Prof O’Dowd is director of the Centre for Climate and Air Pollution Studies which operates the Mace Head Air Pollution and Climate research station near Carna in Co Galway along the Atlantic coastline
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NUI Galway’s Colin O’Dowd, professor in the School of Physics and director of the Ryan Institute’s Centre for Climate and Air Pollution Studies (C-CAPS) was recently elected last week to the Academia Europaea, the pan-European Academy of Humanities and Sciences.

One of highest honours a European scientist or scholar may receive


Election to the Academia Europaea is widely considered to be one of the highest honours that a European scientist or scholar may receive and is by invitation only.

Its formation was initiated in 1988 by the Royal Society and supported by the key National Academies across Europe. During this announcement, Prof O’Dowd was also a recipient of NUI Galway’s 2018 President’s Award for Research Excellence in the Established Researcher category.

Academia Europaea elects into membership scientists and scholars of international distinction and who have demonstrated sustained academic excellence in their field of research.

One of leading experts in area of air pollution and climate change


Prof O’Dowd who is only the second NUI Galway academic to be elected, was elected to the Earth and Cosmic Science section and is one of the leading experts in the area of air pollution, atmospheric composition and climate change.

He has published extensively on this topic and has been listed as being in the top one per cent most cited researchers in his field, a category also regarded as hosting the world’s most influential scientific minds.

In addition, he was a contributing author to the last intergovernmental panel on climate change assessment report.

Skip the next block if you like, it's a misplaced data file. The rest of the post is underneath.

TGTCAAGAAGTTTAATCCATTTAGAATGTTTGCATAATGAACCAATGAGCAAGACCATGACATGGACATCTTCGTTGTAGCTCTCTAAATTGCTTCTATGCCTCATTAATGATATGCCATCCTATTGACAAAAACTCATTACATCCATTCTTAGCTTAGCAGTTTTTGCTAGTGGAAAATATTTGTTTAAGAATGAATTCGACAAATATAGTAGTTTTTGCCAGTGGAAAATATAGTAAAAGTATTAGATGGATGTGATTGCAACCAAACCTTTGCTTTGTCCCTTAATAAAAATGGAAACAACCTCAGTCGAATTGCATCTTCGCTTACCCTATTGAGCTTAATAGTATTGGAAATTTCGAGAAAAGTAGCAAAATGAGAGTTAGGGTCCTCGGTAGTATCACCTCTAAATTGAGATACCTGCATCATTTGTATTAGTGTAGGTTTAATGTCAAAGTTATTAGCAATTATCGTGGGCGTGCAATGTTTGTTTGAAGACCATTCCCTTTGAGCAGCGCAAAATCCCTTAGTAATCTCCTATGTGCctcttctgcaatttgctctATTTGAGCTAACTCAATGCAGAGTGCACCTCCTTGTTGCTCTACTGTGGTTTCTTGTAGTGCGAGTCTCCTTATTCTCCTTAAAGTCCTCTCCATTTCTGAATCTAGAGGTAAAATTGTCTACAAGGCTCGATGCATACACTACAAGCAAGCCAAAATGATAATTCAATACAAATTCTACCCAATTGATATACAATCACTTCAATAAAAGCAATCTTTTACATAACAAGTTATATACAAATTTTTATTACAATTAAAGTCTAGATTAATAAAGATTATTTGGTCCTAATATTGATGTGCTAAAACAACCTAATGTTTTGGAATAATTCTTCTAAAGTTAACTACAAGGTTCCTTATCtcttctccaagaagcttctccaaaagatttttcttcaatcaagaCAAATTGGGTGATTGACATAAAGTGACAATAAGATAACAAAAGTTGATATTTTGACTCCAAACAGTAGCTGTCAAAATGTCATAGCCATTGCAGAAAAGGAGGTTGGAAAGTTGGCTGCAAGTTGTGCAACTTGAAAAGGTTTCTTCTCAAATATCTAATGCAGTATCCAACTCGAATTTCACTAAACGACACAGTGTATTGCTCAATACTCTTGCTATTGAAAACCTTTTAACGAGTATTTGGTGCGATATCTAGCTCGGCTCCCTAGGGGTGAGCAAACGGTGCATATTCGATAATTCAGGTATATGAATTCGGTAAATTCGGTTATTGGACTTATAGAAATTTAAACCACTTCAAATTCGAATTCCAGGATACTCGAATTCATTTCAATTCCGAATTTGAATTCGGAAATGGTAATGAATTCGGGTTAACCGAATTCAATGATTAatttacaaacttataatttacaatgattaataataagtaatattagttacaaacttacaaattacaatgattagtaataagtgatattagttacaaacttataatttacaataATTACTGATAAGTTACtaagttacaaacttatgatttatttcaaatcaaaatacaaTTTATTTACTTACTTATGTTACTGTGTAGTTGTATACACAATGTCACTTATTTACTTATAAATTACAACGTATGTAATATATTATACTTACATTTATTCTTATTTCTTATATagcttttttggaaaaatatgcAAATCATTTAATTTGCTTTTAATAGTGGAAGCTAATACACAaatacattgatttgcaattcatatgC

In addition, Prof O’Dowd has the distinction of being a member of the Royal Irish Academy, a Fellow of the Royal Meteorological Society and a Fellow of the Institute of Physics.

These awards add to his portfolio of previous awards comprising the Royal Meteorological Society’s Mason Gold Medal, the Institute of Physics Appleton Silver Medal, the Royal Irish Academy’s Gold Medal in Geoscience and the German Aerosol Society’s Smoluchowski Award.

Prof O’Dowd is director of the Centre for Climate and Air Pollution Studies which operates the Mace Head Air Pollution and Climate research station near Carna in Co Galway along the Atlantic coastline.

Mace Head is one of the most renowned research stations worldwide, having started discrete research campaigns 60 years ago to measure how clean the air entering Europe, or, more precisely, monitoring how polluted the cleanest air in Europe has become.

It is a World Meteorological Organisation Global Atmosphere Watch station and provides realtime and webcast data for air pollution and greenhouse gases on a 24-7 basis (see http://co2.climate-kic.org/).

Its long-term (35-year) continuous air pollution, greenhouse gas, and ozone depleting substances records, are critically important for informing clean air and climate change policy.

For more information about Mace Head, visit: www.macehead.org.

 

http://www.engineersjournal.ie/wp-content/uploads/2018/10/climate-award.pnghttp://www.engineersjournal.ie/wp-content/uploads/2018/10/climate-award-300x300.pngJames HarringtonNewsawards,climate change,NUI Galway
NUI Galway’s Colin O’Dowd, professor in the School of Physics and director of the Ryan Institute’s Centre for Climate and Air Pollution Studies (C-CAPS) was recently elected last week to the Academia Europaea, the pan-European Academy of Humanities and Sciences. One of highest honours a European scientist or scholar may...